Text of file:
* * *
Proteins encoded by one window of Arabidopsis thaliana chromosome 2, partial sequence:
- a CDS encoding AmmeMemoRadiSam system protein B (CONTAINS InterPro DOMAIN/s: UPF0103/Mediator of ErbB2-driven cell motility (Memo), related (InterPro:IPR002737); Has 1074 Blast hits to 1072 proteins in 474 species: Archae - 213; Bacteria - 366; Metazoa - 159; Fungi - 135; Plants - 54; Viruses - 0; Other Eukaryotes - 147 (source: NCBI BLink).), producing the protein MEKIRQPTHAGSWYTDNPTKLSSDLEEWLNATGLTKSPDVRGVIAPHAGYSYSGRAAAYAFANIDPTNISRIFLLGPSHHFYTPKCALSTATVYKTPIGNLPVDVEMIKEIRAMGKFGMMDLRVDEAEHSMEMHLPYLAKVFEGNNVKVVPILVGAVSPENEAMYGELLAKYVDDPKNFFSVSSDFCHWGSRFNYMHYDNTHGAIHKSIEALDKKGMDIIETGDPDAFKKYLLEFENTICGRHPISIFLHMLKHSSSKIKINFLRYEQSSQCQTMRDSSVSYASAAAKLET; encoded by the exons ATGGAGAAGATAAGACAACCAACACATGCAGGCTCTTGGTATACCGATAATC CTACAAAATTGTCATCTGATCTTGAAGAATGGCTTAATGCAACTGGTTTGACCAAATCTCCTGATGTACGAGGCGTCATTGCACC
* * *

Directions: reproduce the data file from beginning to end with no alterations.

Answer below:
Proteins encoded by one window of Arabidopsis thaliana chromosome 2, partial sequence:
- a CDS encoding AmmeMemoRadiSam system protein B (CONTAINS InterPro DOMAIN/s: UPF0103/Mediator of ErbB2-driven cell motility (Memo), related (InterPro:IPR002737); Has 1074 Blast hits to 1072 proteins in 474 species: Archae - 213; Bacteria - 366; Metazoa - 159; Fungi - 135; Plants - 54; Viruses - 0; Other Eukaryotes - 147 (source: NCBI BLink).), producing the protein MEKIRQPTHAGSWYTDNPTKLSSDLEEWLNATGLTKSPDVRGVIAPHAGYSYSGRAAAYAFANIDPTNISRIFLLGPSHHFYTPKCALSTATVYKTPIGNLPVDVEMIKEIRAMGKFGMMDLRVDEAEHSMEMHLPYLAKVFEGNNVKVVPILVGAVSPENEAMYGELLAKYVDDPKNFFSVSSDFCHWGSRFNYMHYDNTHGAIHKSIEALDKKGMDIIETGDPDAFKKYLLEFENTICGRHPISIFLHMLKHSSSKIKINFLRYEQSSQCQTMRDSSVSYASAAAKLET; encoded by the exons ATGGAGAAGATAAGACAACCAACACATGCAGGCTCTTGGTATACCGATAATC CTACAAAATTGTCATCTGATCTTGAAGAATGGCTTAATGCAACTGGTTTGACCAAATCTCCTGATGTACGAGGCGTCATTGCACC